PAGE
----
He begins to erect a mental barrier—a wall—between himself and the outside world. As he grows to manhood, he is further traumatized by a sadistic schoolmaster emblematic of the repressive British public school system and the infidelity of his wife. By midpoint in the piece the end of the first discPink has become totally alienated from the outside world. He turns into a quasi-Nazi. The sadistic schoolmaster and faithless wife return as witnesses who testify against Pink.
ROGER WATERS: “DAVE GILMOUR and I are not mates”
The verdict is to tear down the wall Pink has built around himself. But the ending is ambiguous. Or is it a bad thing—a further trauma for the already unbalanced protagonist? The final lines of the piece sound a note of sympathy for those close to Pink. The same ones who drove him crazy in the first place? Also like Pink, Tommy withdraws into himself as a result of psychological pressures brought to bear by his mother. Pink becomes a rock star. Tommy becomes a messianic guru, not unlike a rock star.
Tommy and Pink both turn authoritarian on their followers toward the end of their respective stories. Pink undergoes an awakening of sorts when a wall is torn down. Tommy undergoes a similar jolt to consciousness when a mirror is smashed.
But what sets The Wall apart from Tommy is its tone. Tommy is much lighter in mood, reflecting the spiritual aspirations of its author, Pete Townshend, as much as his doubts about rock stardom.
They have the cruel stench of real human beings. Much like Lennon, Waters was traumatized by the early death of a parent. My father was missing in action. I think that is maybe one of the things that makes people performers. I think it engenders in you a tendency to jump through hoops.
But I really think that.
I suddenly was able to explain dreams that I had had periodically throughout my life. And I came to the realization that, on some subconscious level, I felt that I had killed my father. I was born and he died. Korn, for instance, hit a tremendously responsive chord in its young audience by dealing with the early life psychological traumas and purported childhood abuse of band leader Jonathan Davis.
And its protagonist also develops a Nazi alter ego, just like Pink. But after a few sessions they were informed by management that, owing to tax issues stemming from their recent financial difficulties, they would have to make the album outside of England. So the quartet moved operations to Superbear studios in France and then completed the album at Producers Workshop in Los Angeles.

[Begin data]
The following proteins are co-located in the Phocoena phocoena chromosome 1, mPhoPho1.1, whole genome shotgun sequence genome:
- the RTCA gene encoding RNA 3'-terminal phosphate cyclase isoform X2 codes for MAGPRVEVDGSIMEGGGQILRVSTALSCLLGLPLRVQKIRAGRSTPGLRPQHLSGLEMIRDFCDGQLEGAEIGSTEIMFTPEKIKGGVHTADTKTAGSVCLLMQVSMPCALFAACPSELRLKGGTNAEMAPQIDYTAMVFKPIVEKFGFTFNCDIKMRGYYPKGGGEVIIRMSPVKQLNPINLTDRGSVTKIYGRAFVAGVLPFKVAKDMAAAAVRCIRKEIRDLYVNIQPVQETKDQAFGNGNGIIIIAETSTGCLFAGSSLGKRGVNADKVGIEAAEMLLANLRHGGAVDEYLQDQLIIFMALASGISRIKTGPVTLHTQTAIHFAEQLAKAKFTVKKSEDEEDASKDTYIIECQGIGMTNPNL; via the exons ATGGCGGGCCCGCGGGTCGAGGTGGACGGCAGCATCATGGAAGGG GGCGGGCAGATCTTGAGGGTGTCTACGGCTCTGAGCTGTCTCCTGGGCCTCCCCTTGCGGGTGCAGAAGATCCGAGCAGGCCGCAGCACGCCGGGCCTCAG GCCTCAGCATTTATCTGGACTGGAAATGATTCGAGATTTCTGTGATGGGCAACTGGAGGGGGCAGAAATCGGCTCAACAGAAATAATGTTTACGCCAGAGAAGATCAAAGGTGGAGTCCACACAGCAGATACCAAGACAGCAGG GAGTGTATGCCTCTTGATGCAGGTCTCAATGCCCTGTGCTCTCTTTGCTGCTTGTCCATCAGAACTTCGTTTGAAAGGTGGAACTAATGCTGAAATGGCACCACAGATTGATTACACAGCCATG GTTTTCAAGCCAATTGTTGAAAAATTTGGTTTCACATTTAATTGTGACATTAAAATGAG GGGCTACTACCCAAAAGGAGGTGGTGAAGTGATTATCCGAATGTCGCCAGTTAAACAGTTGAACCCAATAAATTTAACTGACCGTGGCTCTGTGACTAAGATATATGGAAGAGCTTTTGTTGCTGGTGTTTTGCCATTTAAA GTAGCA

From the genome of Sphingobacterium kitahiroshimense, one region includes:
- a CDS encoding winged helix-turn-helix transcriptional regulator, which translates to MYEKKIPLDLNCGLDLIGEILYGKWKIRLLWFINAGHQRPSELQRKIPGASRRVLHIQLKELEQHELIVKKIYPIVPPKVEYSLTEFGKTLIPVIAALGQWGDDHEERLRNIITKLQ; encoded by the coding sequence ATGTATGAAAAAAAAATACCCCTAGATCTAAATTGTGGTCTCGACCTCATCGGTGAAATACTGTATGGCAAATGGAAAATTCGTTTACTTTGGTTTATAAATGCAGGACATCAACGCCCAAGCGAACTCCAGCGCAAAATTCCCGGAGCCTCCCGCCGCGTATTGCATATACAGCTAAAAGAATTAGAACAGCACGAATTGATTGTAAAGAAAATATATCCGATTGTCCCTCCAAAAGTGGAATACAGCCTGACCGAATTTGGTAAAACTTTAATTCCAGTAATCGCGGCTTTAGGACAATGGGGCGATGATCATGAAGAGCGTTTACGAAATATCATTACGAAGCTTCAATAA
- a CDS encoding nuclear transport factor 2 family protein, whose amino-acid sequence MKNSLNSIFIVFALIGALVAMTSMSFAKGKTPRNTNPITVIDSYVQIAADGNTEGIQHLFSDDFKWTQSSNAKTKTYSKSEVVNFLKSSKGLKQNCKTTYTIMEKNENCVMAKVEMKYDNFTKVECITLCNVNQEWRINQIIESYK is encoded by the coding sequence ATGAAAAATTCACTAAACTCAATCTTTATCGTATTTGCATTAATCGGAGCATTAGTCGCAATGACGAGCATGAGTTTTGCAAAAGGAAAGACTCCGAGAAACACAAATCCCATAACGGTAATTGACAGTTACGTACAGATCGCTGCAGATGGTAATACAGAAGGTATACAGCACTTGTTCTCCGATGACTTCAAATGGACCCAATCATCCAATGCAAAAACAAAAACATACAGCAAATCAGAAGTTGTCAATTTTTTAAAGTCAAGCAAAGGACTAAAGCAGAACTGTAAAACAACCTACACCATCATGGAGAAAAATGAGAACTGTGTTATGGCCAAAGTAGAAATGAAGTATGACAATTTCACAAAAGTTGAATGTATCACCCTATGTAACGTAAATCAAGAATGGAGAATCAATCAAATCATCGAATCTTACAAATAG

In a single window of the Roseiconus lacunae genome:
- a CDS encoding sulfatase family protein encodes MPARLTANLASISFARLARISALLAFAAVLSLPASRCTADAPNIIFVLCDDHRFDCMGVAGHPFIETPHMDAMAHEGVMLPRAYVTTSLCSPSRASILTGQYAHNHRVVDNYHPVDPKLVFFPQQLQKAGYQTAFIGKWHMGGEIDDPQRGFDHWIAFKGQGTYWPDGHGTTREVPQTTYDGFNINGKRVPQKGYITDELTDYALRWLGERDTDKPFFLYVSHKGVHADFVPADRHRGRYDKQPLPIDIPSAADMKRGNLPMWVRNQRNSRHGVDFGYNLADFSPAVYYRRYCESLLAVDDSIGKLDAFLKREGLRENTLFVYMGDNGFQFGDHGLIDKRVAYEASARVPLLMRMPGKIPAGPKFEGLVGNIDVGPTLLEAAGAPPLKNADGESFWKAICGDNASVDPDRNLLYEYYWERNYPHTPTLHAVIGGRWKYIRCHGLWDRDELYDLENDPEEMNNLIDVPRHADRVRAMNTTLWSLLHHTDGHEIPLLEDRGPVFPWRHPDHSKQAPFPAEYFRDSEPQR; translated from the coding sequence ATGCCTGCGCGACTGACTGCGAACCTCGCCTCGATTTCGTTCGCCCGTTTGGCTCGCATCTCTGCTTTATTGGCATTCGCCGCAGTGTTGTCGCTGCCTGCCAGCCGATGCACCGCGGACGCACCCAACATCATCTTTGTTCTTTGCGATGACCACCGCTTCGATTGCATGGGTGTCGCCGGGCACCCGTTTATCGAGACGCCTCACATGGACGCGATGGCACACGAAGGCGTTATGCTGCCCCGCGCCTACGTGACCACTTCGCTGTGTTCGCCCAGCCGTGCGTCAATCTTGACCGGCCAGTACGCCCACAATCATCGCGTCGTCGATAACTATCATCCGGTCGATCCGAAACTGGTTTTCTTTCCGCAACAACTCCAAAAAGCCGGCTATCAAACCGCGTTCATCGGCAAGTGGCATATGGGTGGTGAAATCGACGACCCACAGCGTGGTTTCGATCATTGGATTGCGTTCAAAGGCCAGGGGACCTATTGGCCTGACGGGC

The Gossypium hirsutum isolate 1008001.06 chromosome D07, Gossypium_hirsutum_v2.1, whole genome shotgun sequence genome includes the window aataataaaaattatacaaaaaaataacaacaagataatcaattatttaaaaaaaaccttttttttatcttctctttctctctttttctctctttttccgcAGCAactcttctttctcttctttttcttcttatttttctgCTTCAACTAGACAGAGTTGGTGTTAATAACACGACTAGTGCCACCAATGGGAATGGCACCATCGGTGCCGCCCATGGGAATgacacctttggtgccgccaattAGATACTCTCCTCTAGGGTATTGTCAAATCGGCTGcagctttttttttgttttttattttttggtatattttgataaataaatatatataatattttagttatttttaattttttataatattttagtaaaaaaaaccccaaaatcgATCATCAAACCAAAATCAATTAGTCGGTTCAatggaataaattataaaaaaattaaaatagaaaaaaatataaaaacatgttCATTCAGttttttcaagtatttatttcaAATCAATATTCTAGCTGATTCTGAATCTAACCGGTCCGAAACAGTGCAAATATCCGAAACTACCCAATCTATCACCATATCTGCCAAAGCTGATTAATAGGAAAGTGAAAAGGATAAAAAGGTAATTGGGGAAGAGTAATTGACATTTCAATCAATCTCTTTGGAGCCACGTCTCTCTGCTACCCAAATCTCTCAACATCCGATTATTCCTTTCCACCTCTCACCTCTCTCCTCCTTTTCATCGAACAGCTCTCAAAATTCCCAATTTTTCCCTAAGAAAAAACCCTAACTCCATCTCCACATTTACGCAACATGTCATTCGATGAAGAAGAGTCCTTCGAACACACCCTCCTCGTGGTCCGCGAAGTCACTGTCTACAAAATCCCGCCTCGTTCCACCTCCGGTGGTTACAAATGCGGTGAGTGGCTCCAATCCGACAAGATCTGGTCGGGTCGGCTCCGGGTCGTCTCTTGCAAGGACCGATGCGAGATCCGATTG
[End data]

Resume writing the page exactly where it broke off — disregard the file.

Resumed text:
The album was still only partially written when sessions got underway. We should include them. We changed the key of the opening section from E to B, I think. And it was all done before the orchestration was added. David says that Syd would just show up and stare at him from the front row. Two, drugs and a deep-seated depression caused a social withdrawal. I really think Syd rejected the Floyd, rather than the other way around.
Playing the same damn songs, the same way, every night. He was a fella who enjoyed the moments of creation, the feel of the jam, making something from nothing, even if it risked sounding bad and getting booed. Rick, Nick, and Roger feared nothing more than being resigned back to their old, stale, architect lives, especially after a taste of success. Syd shunned, what they craved. Supposedly, these episodes settled down in the lates, after the Floyd lawsuit was over.
Gilmour VS. Waters
But yeah, Syd wanted obscurity. Yet, here was this very successful band immortalizing him with every hit album for the better part of a decade. How could he escape fame, when the Floyd were themselves inflating the myth of Syd to unimaginable proportions.
The myth of Syd has, unfortunately, always out-shined the man. The myth is probably what made Syd famous, obviously. But yeah, I look forward to an article from you. I just think many fans would like to know more. They probably just wanted to distance themselves from all those claims that Syd was still the genius behind the curtain.